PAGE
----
Mar 122012

Local bike advocate Steve Friedman wrote the following piece for this blog about aggressive driving on Bradley Boulevard in Bethesda and his recent experience with the Montgomery County Police Department.  Steve is a member of the Montgomery County Pedestrian, Bicycle and Traffic Safety Advisory Committee, which meets monthly and reports to the County Executive.  In fact he’s the designated bike representative on the committee.

From Steve:

As a regular bike commuter, I have spent time seeking out the safest yet fastest route to use on my daily ride between my home in Chevy Chase and my office on Executive Blvd.  My usual route is to take Bradley to Seven Locks Rd to Tuckerman Lane and cut through a neighborhood street that runs parallel to Old Georgetown Road and then onto Executive Blvd to my office.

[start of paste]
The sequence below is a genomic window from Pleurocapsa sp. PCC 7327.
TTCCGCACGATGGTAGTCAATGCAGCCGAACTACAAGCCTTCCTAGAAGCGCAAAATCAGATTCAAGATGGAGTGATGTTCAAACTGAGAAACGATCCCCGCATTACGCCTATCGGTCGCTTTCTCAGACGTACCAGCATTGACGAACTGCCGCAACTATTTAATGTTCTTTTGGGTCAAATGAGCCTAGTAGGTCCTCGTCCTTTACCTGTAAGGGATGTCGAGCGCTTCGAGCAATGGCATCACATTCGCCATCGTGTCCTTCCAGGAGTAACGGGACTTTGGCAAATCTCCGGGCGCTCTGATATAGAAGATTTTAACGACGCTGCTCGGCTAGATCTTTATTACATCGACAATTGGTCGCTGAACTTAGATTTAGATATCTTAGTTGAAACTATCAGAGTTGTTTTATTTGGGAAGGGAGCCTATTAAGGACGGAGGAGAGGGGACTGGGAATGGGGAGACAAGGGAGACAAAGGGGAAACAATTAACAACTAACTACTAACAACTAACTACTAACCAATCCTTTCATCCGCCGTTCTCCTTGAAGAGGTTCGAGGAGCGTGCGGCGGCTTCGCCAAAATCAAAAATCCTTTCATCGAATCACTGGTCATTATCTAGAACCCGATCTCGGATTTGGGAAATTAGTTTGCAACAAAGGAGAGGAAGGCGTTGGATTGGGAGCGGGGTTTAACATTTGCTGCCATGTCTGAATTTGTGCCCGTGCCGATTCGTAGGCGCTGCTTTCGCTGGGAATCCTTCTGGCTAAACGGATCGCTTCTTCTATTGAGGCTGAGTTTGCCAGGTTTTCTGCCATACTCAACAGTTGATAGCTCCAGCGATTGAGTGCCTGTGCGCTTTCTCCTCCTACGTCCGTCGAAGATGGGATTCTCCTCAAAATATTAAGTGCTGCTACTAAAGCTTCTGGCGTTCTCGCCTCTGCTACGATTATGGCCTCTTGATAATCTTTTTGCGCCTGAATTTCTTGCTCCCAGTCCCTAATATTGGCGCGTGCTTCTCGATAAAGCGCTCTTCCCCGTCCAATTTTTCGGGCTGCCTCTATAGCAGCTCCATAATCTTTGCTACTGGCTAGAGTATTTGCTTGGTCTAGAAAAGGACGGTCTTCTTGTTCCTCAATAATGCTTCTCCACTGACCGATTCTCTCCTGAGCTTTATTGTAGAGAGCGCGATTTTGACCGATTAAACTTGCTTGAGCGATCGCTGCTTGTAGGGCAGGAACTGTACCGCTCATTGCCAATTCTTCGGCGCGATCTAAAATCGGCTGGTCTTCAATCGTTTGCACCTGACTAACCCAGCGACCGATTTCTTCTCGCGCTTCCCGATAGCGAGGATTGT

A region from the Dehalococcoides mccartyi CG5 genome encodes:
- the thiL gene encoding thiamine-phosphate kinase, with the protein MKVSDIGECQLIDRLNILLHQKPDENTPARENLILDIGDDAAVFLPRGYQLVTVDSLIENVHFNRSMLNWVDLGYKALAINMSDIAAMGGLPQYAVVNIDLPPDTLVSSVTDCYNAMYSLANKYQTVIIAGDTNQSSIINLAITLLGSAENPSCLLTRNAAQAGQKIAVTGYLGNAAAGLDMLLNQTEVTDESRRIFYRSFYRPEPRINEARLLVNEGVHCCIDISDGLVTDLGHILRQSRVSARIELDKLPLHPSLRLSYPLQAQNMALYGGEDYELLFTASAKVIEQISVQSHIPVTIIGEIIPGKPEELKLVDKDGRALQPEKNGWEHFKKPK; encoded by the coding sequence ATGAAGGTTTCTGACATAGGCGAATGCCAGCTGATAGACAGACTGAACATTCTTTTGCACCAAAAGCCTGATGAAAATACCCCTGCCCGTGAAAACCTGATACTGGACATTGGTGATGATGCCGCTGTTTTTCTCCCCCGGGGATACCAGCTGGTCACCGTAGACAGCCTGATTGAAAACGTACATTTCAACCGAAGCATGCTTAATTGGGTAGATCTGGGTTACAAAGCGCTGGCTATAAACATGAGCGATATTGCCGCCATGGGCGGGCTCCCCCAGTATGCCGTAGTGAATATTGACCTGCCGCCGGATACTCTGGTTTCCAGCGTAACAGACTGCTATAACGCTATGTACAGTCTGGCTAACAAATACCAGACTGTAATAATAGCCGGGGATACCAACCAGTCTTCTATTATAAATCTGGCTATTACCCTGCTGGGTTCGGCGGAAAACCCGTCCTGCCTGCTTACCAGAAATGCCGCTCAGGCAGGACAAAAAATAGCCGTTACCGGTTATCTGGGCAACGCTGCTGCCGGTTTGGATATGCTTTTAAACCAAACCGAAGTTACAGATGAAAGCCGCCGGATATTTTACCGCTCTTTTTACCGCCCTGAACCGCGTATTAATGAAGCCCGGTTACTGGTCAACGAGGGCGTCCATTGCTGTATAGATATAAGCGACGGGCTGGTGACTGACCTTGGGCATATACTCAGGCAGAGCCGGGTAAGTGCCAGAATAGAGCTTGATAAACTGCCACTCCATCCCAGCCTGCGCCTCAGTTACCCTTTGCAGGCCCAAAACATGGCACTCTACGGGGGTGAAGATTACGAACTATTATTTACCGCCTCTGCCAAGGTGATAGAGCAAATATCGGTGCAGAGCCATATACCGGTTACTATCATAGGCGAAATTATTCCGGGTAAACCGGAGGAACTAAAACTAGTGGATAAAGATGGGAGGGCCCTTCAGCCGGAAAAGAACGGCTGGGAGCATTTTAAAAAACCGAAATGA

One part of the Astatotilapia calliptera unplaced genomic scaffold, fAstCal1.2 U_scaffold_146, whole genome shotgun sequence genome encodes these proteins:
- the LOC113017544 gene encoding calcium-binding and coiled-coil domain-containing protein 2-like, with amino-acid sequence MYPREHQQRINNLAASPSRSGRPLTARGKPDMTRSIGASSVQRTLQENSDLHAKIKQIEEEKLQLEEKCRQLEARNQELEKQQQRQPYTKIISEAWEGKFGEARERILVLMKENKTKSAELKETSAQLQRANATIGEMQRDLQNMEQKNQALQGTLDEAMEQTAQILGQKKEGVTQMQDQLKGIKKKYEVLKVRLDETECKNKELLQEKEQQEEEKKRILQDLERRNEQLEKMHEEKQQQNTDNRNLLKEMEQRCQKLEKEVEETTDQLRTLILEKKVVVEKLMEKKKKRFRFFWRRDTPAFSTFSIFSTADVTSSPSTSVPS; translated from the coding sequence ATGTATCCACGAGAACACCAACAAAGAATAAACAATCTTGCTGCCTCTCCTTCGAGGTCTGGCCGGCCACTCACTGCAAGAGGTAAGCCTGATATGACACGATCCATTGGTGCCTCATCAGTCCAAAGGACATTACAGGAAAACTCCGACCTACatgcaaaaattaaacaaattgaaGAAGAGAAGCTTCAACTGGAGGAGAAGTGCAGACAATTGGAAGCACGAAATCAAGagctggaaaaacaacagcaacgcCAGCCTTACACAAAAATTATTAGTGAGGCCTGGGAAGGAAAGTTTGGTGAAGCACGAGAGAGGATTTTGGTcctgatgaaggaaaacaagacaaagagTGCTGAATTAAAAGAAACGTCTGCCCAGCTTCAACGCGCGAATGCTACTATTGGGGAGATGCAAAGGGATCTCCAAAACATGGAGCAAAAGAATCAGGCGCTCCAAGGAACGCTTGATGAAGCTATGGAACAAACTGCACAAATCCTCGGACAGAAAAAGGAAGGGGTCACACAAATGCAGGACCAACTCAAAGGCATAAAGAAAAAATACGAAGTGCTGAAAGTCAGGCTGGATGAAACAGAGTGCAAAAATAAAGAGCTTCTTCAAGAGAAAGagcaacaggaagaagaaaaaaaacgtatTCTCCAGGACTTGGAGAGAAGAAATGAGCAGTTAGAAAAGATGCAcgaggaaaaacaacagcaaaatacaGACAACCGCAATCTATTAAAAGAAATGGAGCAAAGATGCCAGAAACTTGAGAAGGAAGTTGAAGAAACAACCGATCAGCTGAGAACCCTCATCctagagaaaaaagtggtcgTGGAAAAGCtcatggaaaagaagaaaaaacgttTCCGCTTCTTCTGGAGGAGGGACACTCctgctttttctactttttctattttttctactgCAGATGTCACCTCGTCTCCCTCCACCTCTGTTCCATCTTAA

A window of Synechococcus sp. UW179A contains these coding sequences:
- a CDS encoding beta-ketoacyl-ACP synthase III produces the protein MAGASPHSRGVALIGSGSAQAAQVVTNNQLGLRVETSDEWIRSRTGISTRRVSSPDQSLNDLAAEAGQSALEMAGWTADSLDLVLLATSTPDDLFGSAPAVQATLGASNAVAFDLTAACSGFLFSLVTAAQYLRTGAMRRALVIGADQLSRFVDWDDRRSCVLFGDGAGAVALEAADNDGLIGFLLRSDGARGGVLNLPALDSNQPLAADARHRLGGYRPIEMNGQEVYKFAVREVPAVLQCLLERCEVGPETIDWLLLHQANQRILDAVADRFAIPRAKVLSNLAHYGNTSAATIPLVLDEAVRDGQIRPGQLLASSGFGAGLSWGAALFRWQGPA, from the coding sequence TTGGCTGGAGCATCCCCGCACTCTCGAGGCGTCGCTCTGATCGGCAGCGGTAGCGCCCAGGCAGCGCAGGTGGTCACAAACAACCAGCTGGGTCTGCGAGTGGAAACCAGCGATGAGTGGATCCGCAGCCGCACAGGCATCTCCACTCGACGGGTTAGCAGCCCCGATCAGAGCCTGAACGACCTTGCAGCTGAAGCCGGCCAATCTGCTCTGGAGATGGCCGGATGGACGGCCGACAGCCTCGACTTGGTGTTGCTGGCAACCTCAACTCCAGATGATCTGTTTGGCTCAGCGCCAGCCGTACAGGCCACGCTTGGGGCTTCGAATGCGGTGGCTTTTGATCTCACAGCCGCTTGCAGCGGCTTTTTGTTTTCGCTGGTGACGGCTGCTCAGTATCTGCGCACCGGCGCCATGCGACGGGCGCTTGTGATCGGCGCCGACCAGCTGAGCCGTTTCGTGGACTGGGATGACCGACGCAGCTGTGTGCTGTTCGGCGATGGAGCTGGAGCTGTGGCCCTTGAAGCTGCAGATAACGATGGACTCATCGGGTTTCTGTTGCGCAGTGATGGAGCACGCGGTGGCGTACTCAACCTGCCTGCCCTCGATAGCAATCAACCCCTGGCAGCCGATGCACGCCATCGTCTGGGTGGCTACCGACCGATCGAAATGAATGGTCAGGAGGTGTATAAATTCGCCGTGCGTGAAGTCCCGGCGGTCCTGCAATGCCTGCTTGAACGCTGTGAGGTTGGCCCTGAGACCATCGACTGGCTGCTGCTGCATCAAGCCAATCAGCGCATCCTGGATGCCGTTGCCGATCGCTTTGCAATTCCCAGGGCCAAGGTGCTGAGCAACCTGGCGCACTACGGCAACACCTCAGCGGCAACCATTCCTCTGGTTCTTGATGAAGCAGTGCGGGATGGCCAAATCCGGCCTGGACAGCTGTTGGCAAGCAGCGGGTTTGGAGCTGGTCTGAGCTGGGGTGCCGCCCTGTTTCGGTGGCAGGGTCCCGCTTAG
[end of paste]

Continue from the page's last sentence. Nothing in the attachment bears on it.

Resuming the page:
While not the most direct, it is a relatively safe route as the major roads are mostly one lane in each direction with ample shoulder space to ride on.  There is some climbing making for a good all around effort in each direction.  This route has served me well over the years with a few exceptions in a couple of spots that continue to be problematic.  I decided the time had come to follow the advice of Montgomery County Police (MCP) and reach out to them to investigate.